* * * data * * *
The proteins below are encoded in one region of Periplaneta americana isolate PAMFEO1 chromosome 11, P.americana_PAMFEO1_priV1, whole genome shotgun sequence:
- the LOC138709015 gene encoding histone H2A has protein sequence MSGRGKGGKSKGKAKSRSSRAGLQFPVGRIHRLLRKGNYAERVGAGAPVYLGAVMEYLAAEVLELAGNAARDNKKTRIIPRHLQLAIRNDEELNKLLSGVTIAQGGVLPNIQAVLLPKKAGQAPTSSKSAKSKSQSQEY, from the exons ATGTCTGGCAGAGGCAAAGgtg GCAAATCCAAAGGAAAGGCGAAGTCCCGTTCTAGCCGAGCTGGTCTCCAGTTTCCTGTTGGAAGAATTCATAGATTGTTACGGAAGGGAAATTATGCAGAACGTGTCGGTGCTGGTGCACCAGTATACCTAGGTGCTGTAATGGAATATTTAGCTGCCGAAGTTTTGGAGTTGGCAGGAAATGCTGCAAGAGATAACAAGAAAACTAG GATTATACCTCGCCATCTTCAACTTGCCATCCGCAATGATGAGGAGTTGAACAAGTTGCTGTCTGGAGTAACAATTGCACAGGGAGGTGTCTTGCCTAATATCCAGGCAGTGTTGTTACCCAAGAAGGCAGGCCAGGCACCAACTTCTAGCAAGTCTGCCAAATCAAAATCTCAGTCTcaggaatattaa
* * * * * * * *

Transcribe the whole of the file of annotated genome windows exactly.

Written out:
The proteins below are encoded in one region of Periplaneta americana isolate PAMFEO1 chromosome 11, P.americana_PAMFEO1_priV1, whole genome shotgun sequence:
- the LOC138709015 gene encoding histone H2A has protein sequence MSGRGKGGKSKGKAKSRSSRAGLQFPVGRIHRLLRKGNYAERVGAGAPVYLGAVMEYLAAEVLELAGNAARDNKKTRIIPRHLQLAIRNDEELNKLLSGVTIAQGGVLPNIQAVLLPKKAGQAPTSSKSAKSKSQSQEY, from the exons ATGTCTGGCAGAGGCAAAGgtg GCAAATCCAAAGGAAAGGCGAAGTCCCGTTCTAGCCGAGCTGGTCTCCAGTTTCCTGTTGGAAGAATTCATAGATTGTTACGGAAGGGAAATTATGCAGAACGTGTCGGTGCTGGTGCACCAGTATACCTAGGTGCTGTAATGGAATATTTAGCTGCCGAAGTTTTGGAGTTGGCAGGAAATGCTGCAAGAGATAACAAGAAAACTAG GATTATACCTCGCCATCTTCAACTTGCCATCCGCAATGATGAGGAGTTGAACAAGTTGCTGTCTGGAGTAACAATTGCACAGGGAGGTGTCTTGCCTAATATCCAGGCAGTGTTGTTACCCAAGAAGGCAGGCCAGGCACCAACTTCTAGCAAGTCTGCCAAATCAAAATCTCAGTCTcaggaatattaa